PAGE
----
Our Product Development Process
Our Product Development Process
Karlo Alfredo

Our Product Development Process

8 min read - Last updated Jul 12, 2018

Overview

Our product development process follows 4-week cycles based on Agile methodologies and is the result of years of continuous iterations to improve efficiency, consistency and most importantly, output quality. We’ve tried a number of project management tools over the years from Trello to Jira and everything else in between before finding Asana and falling completely in love with it.

The product management process is broken down into two departments (or projects as they are called in Asana); Planning and Development. Earlier versions of our process had more but we’ve realised tracking progress across different projects are much tougher, particularly if you work with a large team and numerous tasks simultaneously.

Pre-development tasks are managed under the Planning department which is broken down into 11 individual subsections:

  1. Ideas and New Projects
  2. Bugs & Requests
  3. In Queue
  4. Product Spec
  5. User Interface
  6. Content
  7. Creative Development
  8. Localisation
  9. Ready for Development
  10. Obsolete Tasks
  11. Completed without Development

After tasks go through the Planning department, they move to the Development department where actual engineering work is performed. Much like the Planning department, the Development department has multiple subsections:

  1. In Queue
  2. Under Development
  3. Ready for Testing
  4. Review & Testing
  5. Ready for Deployment
  6. Completed

Tasks are managed through cards in Asana and they are the most important component of our product development process. These cards move through the product development process as progress is made. Think of it as a manufacturing assembly line. We have different teams and/or individuals that are responsible for each step of the process.

In addition to Asana, the Product team also uses Abstract to manage UI assets and Marvel for prototyping, design and asset handoffs to the engineering team. Real-time discussions among the team are done in the #product and #engineering channels on Slack.

Once a new product or feature gets launched, the focus then turns to optimisation to help us improve user experience as the product matures. Analytics and performance tracking are primarily done through Google Analytics and/or Firebase if the product is a mobile application.


Process Overview

The product development process revolves around cards in Asana. All information required to build a new product, feature or fix an existing issue are stored in these cards. We use two types of card formats; one designed for new features or products and another for bugs found in our live environments.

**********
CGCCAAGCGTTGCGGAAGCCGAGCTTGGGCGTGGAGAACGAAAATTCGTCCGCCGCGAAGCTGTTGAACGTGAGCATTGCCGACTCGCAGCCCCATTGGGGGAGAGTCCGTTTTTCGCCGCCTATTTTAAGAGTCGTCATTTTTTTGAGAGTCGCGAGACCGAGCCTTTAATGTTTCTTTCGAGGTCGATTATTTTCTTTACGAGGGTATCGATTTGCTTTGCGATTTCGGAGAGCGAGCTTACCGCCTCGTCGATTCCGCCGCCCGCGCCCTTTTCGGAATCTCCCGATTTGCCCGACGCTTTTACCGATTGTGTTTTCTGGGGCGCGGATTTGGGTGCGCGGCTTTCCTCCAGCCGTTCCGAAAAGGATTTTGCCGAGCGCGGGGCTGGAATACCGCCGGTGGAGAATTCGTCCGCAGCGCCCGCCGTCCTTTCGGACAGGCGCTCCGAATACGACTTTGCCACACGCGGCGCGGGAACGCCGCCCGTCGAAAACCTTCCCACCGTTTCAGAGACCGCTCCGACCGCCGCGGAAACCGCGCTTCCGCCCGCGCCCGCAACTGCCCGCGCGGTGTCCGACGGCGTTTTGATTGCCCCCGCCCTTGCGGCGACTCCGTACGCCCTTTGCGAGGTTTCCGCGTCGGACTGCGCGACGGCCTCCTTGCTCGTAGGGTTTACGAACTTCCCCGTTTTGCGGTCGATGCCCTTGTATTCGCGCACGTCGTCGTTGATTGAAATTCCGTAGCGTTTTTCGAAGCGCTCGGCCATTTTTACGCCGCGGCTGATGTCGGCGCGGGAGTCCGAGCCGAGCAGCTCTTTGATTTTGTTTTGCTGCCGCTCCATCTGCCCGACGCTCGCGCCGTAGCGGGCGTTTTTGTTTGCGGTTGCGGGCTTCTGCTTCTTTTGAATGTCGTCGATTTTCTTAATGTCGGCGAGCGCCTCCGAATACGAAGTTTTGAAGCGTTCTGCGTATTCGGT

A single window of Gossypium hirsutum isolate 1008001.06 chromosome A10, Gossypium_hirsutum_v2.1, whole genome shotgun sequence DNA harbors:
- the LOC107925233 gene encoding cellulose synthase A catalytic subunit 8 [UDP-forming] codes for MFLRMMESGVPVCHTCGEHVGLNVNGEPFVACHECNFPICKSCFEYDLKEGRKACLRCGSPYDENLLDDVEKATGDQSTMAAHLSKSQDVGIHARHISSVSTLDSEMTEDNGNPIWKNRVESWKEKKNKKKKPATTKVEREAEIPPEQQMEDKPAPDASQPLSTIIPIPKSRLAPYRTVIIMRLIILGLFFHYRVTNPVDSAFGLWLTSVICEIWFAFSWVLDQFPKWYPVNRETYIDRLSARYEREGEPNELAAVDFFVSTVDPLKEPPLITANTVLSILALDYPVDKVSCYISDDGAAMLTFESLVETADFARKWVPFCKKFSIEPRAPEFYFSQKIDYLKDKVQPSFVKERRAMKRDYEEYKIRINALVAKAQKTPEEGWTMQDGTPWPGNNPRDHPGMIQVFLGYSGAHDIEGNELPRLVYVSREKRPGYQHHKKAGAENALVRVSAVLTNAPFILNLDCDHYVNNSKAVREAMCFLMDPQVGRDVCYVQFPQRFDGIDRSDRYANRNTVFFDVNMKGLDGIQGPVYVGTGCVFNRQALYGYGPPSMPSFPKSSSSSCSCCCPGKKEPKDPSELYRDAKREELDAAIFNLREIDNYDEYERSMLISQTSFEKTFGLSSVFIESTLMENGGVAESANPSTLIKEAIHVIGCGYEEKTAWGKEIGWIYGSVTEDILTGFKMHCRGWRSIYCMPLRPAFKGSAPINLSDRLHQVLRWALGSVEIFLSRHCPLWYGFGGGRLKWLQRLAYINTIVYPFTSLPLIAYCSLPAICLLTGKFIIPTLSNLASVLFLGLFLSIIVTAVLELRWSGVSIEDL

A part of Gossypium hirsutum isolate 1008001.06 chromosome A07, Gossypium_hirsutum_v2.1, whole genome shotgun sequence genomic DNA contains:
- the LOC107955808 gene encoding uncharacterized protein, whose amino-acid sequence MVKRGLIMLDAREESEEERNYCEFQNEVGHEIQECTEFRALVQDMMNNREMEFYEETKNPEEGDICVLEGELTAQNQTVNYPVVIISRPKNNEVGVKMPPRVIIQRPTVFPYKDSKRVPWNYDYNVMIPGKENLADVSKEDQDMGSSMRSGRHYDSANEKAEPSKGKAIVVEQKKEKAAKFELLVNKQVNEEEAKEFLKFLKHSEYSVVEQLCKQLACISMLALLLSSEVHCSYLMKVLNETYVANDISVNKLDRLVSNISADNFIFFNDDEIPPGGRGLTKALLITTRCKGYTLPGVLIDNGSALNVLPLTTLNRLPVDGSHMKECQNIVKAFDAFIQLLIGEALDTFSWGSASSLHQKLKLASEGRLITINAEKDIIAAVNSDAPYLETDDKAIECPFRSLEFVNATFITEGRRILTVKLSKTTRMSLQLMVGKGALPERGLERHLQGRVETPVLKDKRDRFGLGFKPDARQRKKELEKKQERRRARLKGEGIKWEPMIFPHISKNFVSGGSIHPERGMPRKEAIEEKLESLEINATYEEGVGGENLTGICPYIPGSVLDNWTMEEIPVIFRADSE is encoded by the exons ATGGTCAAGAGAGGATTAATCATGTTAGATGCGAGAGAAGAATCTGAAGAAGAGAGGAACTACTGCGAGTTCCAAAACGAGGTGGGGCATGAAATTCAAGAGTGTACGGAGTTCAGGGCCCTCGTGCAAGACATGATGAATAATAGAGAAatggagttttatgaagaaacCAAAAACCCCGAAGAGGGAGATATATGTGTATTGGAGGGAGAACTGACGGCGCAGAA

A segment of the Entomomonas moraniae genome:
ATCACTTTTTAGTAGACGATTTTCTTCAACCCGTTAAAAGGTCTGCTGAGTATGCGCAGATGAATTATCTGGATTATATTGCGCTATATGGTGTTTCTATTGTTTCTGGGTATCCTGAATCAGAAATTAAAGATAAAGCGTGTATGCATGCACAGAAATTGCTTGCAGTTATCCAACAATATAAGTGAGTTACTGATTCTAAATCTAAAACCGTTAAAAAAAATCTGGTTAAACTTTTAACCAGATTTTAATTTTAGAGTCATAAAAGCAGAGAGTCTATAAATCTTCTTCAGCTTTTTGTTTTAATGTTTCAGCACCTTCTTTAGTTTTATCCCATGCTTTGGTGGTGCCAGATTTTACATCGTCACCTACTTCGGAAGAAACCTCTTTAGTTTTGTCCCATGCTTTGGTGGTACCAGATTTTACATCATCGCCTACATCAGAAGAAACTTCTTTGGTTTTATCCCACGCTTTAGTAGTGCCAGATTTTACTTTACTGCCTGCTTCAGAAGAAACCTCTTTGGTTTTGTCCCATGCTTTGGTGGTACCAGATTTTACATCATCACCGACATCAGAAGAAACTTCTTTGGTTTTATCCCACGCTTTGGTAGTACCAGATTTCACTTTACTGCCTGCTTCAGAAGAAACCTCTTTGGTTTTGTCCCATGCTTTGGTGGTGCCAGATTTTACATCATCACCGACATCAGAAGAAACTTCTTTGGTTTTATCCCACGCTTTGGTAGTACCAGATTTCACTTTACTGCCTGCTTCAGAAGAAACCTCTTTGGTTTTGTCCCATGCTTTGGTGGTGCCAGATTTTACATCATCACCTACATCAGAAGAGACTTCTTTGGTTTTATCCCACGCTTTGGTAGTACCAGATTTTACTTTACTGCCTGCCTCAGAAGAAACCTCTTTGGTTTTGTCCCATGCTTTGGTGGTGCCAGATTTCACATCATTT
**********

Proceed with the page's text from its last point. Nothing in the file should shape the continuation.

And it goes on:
The cards themselves are broken down into subtasks that are assigned to individual members of the team. These subtasks help us breakdown a complex product or feature into simpler tasks to manage them more effectively.

The following steps defines how our process works and illustrates how a new idea transforms into a completely functional product or feature.

Step 1. Idea Generation

Ideas for new products or features may come internally from anyone within the team or submitted by one of our external users. We create cards for these ideas and file them under the Ideas and New Projects column in the Planning department. Bugs and other internal or external requests are field under the Bugs & Request column.

Step 2. Product Spec

The product specification is written at this stage. It details the what, why, where and how of the product. You can view the product spec as a blueprint that the guides everyone what the product is going to be. Depending on the complexity of the project or feature, it can be directly written on the Description area of the card if it’s simple or in a Google Doc for complex ones. We tend to write product specs of new projects in Google Docs and feature updates are done directly on the cards.

Step 3. Journey Map

We create a journey map to serve as the visual interpretation of what we’ve written in the product spec. This is where the tire meets the road, so to speak, where user experiences are built and fine tuned. In most cases, teams refer to the journey map more than the product spec to understand the nuances of what we’re building. You can think of the product spec as a general guideline of what we’re planning to build and the journey map being the actual blueprint of what we’re going to build.

Journey maps are developed in Realtime Board and are shared to everyone in the product and engineering teams.

Step 4. UI Development

After the journey map has been reviewed and confirmed, we start working on the UI of the product. This is where the fun really begins for the team as we’ll finally see how the actual product potentially look like for the first time.